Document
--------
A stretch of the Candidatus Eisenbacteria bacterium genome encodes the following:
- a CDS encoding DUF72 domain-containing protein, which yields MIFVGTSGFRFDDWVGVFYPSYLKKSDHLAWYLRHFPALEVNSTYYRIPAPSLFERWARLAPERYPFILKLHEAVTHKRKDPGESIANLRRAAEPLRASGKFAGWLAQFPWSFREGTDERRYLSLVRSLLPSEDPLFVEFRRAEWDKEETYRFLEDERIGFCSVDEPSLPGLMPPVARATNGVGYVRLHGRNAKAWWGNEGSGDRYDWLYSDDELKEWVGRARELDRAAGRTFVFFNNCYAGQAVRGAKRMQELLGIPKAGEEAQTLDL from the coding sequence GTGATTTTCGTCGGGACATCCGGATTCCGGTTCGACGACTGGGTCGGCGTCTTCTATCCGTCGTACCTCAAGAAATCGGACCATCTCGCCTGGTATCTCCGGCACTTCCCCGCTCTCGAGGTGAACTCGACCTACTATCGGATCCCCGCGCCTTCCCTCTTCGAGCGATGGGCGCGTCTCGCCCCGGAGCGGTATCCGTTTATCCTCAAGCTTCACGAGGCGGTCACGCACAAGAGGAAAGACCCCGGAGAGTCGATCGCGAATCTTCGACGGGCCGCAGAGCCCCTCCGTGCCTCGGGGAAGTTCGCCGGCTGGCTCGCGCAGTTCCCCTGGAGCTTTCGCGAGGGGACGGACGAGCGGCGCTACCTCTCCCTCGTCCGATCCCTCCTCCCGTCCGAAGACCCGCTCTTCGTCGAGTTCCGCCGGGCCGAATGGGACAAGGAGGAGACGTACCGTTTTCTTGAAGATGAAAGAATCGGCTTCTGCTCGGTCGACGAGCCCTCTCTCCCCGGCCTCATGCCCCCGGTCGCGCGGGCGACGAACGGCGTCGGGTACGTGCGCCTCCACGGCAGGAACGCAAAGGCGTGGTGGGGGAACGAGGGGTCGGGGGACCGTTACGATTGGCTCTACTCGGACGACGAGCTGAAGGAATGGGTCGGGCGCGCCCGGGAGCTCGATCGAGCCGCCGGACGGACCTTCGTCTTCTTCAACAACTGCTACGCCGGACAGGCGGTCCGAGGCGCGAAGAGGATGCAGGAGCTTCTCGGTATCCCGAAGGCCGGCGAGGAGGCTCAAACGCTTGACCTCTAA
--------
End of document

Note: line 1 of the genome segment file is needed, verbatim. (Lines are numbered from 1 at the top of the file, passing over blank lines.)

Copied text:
A stretch of the Candidatus Eisenbacteria bacterium genome encodes the following: